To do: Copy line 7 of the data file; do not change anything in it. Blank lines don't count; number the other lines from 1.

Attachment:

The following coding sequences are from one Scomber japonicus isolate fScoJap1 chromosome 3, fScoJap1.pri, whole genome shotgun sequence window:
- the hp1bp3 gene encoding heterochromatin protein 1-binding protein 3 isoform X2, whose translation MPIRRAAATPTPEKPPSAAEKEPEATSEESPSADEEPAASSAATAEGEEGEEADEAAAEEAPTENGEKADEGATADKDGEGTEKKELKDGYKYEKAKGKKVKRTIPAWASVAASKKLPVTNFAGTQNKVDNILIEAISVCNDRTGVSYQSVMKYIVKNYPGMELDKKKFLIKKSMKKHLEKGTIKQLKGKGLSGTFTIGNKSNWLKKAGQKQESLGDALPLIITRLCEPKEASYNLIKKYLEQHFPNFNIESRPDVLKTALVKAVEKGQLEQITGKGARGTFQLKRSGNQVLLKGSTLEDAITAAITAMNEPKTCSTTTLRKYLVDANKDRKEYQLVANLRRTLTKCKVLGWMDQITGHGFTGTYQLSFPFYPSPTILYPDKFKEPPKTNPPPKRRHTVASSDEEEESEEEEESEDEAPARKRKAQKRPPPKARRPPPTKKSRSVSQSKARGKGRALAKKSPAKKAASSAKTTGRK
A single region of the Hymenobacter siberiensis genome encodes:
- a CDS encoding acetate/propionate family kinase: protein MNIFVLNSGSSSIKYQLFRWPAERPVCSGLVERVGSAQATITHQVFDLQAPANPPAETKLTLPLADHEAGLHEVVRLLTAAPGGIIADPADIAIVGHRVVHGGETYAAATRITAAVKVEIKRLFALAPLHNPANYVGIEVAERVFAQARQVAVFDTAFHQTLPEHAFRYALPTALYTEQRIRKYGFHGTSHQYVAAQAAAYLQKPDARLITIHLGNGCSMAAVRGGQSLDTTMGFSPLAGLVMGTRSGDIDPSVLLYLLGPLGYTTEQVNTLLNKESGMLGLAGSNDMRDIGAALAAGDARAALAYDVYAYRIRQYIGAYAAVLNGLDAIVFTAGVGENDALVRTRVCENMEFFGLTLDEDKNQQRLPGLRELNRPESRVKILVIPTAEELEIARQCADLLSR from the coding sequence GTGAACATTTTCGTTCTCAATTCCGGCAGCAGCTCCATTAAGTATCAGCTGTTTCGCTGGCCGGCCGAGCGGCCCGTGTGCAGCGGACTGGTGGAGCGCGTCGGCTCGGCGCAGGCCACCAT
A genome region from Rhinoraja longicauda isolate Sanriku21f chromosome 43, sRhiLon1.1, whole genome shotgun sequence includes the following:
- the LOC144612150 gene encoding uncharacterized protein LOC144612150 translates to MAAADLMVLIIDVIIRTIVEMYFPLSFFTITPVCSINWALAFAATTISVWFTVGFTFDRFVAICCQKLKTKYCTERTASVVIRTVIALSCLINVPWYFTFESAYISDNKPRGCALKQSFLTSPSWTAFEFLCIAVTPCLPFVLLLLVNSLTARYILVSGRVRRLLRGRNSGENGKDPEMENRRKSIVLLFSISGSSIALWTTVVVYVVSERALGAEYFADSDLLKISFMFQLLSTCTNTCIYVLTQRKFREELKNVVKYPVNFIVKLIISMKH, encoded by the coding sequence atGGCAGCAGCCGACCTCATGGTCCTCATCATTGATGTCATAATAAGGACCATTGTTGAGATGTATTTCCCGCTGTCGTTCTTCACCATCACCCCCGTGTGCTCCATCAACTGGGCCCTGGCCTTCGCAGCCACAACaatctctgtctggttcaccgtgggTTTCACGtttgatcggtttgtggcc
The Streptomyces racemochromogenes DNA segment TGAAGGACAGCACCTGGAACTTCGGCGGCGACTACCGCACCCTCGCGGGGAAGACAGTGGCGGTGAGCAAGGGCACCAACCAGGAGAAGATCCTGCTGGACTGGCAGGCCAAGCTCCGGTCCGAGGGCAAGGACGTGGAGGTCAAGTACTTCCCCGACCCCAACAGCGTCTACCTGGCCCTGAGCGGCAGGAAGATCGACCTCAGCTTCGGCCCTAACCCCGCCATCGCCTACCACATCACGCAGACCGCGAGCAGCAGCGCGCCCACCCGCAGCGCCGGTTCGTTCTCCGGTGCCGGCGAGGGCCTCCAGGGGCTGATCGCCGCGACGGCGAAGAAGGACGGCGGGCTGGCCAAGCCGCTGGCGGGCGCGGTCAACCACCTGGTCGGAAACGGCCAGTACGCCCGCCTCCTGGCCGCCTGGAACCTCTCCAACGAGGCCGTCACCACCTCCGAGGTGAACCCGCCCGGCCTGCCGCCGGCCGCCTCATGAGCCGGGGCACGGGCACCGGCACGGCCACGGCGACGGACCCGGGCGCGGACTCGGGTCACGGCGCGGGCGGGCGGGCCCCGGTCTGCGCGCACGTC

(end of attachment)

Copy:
The Streptomyces racemochromogenes DNA segment TGAAGGACAGCACCTGGAACTTCGGCGGCGACTACCGCACCCTCGCGGGGAAGACAGTGGCGGTGAGCAAGGGCACCAACCAGGAGAAGATCCTGCTGGACTGGCAGGCCAAGCTCCGGTCCGAGGGCAAGGACGTGGAGGTCAAGTACTTCCCCGACCCCAACAGCGTCTACCTGGCCCTGAGCGGCAGGAAGATCGACCTCAGCTTCGGCCCTAACCCCGCCATCGCCTACCACATCACGCAGACCGCGAGCAGCAGCGCGCCCACCCGCAGCGCCGGTTCGTTCTCCGGTGCCGGCGAGGGCCTCCAGGGGCTGATCGCCGCGACGGCGAAGAAGGACGGCGGGCTGGCCAAGCCGCTGGCGGGCGCGGTCAACCACCTGGTCGGAAACGGCCAGTACGCCCGCCTCCTGGCCGCCTGGAACCTCTCCAACGAGGCCGTCACCACCTCCGAGGTGAACCCGCCCGGCCTGCCGCCGGCCGCCTCATGAGCCGGGGCACGGGCACCGGCACGGCCACGGCGACGGACCCGGGCGCGGACTCGGGTCACGGCGCGGGCGGGCGGGCCCCGGTCTGCGCGCACGTC